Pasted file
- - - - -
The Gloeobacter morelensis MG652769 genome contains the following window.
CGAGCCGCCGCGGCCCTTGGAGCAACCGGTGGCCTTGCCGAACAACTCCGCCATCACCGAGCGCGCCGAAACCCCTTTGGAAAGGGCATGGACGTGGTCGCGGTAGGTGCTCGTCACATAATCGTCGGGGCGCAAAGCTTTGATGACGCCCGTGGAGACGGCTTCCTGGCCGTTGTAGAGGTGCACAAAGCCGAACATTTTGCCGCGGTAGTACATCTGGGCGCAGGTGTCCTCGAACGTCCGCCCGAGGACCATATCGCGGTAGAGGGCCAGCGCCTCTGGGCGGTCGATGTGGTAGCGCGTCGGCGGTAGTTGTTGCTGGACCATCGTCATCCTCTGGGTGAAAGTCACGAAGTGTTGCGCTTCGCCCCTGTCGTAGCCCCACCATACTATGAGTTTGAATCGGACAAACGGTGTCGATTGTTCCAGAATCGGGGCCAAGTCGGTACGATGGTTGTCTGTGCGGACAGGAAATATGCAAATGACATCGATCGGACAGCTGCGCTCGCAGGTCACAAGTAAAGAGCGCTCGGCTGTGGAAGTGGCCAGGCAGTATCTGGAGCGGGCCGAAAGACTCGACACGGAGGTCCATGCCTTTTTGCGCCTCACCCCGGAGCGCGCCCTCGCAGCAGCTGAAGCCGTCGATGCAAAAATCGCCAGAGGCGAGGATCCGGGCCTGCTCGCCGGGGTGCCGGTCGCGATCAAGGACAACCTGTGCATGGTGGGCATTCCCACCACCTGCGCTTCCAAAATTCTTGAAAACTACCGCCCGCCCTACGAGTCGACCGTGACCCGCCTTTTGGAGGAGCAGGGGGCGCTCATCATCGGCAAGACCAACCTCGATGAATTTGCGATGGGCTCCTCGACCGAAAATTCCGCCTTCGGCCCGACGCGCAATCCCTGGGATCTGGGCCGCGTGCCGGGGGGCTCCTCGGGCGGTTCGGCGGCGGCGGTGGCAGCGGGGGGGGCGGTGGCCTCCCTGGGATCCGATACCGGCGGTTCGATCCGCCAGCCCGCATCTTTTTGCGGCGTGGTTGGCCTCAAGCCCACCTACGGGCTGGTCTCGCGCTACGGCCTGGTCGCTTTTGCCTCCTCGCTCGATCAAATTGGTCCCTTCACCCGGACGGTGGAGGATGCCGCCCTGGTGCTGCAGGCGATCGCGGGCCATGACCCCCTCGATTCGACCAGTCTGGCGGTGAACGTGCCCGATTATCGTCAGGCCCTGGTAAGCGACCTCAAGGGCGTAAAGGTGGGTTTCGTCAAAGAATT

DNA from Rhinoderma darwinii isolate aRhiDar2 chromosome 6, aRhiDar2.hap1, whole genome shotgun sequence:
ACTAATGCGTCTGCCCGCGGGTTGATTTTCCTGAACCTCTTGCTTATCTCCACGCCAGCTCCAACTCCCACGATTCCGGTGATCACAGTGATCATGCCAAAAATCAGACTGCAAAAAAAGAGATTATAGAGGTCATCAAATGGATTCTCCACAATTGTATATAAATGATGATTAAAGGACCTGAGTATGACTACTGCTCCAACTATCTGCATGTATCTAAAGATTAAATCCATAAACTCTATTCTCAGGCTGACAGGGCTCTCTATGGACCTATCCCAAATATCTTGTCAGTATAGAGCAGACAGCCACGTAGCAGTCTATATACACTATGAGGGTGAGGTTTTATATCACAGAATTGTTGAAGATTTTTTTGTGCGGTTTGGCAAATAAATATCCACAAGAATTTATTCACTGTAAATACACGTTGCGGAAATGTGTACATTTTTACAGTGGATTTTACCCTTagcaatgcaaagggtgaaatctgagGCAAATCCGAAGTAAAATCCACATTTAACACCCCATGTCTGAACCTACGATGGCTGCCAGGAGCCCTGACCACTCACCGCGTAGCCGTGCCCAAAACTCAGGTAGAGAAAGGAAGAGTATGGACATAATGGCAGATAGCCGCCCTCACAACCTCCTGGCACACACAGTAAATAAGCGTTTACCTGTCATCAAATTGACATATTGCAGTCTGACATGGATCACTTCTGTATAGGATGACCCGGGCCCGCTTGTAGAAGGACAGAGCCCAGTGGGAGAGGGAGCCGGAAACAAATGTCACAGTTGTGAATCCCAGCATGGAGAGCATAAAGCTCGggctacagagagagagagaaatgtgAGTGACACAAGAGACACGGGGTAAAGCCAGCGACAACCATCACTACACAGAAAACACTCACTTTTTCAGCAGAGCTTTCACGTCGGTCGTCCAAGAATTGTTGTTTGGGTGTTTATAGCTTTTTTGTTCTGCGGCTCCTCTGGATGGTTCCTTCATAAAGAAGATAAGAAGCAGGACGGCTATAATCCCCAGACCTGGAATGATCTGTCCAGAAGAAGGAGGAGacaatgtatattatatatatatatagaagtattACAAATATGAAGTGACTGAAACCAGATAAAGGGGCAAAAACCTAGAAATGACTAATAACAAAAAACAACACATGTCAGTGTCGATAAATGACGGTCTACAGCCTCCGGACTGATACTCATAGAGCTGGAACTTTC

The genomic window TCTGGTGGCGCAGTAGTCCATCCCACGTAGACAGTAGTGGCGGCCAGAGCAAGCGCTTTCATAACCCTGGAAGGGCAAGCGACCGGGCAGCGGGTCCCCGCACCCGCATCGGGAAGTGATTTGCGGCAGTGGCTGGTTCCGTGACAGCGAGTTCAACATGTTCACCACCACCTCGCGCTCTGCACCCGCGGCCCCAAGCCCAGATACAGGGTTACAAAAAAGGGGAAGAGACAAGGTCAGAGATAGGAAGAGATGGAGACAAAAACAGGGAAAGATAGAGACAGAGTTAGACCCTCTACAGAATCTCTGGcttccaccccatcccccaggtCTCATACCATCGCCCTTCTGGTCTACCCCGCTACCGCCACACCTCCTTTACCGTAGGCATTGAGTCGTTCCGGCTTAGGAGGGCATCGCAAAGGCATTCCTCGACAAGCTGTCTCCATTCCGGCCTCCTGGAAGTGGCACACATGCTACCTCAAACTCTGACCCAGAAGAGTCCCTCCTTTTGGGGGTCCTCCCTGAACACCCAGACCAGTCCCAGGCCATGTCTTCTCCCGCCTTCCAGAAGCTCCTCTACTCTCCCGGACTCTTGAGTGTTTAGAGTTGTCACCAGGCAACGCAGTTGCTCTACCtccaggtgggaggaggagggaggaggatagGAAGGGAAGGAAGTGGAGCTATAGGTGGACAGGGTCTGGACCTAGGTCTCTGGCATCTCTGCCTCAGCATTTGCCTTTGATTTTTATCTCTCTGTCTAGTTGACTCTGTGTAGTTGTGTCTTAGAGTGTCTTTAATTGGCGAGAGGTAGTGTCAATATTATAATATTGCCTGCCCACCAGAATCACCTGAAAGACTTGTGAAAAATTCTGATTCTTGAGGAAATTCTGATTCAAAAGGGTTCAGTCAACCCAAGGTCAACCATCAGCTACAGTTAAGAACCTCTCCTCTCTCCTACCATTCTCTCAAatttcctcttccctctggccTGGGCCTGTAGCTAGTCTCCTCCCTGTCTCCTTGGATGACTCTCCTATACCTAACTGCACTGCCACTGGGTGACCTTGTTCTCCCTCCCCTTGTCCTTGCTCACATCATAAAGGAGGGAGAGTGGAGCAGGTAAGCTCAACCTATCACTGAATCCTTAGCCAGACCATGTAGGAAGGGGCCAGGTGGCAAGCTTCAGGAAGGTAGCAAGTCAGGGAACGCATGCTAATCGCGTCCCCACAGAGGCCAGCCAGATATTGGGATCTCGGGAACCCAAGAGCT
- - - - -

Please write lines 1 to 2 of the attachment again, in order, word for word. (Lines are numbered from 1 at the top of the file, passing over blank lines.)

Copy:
The Gloeobacter morelensis MG652769 genome contains the following window.
CGAGCCGCCGCGGCCCTTGGAGCAACCGGTGGCCTTGCCGAACAACTCCGCCATCACCGAGCGCGCCGAAACCCCTTTGGAAAGGGCATGGACGTGGTCGCGGTAGGTGCTCGTCACATAATCGTCGGGGCGCAAAGCTTTGATGACGCCCGTGGAGACGGCTTCCTGGCCGTTGTAGAGGTGCACAAAGCCGAACATTTTGCCGCGGTAGTACATCTGGGCGCAGGTGTCCTCGAACGTCCGCCCGAGGACCATATCGCGGTAGAGGGCCAGCGCCTCTGGGCGGTCGATGTGGTAGCGCGTCGGCGGTAGTTGTTGCTGGACCATCGTCATCCTCTGGGTGAAAGTCACGAAGTGTTGCGCTTCGCCCCTGTCGTAGCCCCACCATACTATGAGTTTGAATCGGACAAACGGTGTCGATTGTTCCAGAATCGGGGCCAAGTCGGTACGATGGTTGTCTGTGCGGACAGGAAATATGCAAATGACATCGATCGGACAGCTGCGCTCGCAGGTCACAAGTAAAGAGCGCTCGGCTGTGGAAGTGGCCAGGCAGTATCTGGAGCGGGCCGAAAGACTCGACACGGAGGTCCATGCCTTTTTGCGCCTCACCCCGGAGCGCGCCCTCGCAGCAGCTGAAGCCGTCGATGCAAAAATCGCCAGAGGCGAGGATCCGGGCCTGCTCGCCGGGGTGCCGGTCGCGATCAAGGACAACCTGTGCATGGTGGGCATTCCCACCACCTGCGCTTCCAAAATTCTTGAAAACTACCGCCCGCCCTACGAGTCGACCGTGACCCGCCTTTTGGAGGAGCAGGGGGCGCTCATCATCGGCAAGACCAACCTCGATGAATTTGCGATGGGCTCCTCGACCGAAAATTCCGCCTTCGGCCCGACGCGCAATCCCTGGGATCTGGGCCGCGTGCCGGGGGGCTCCTCGGGCGGTTCGGCGGCGGCGGTGGCAGCGGGGGGGGCGGTGGCCTCCCTGGGATCCGATACCGGCGGTTCGATCCGCCAGCCCGCATCTTTTTGCGGCGTGGTTGGCCTCAAGCCCACCTACGGGCTGGTCTCGCGCTACGGCCTGGTCGCTTTTGCCTCCTCGCTCGATCAAATTGGTCCCTTCACCCGGACGGTGGAGGATGCCGCCCTGGTGCTGCAGGCGATCGCGGGCCATGACCCCCTCGATTCGACCAGTCTGGCGGTGAACGTGCCCGATTATCGTCAGGCCCTGGTAAGCGACCTCAAGGGCGTAAAGGTGGGTTTCGTCAAAGAATT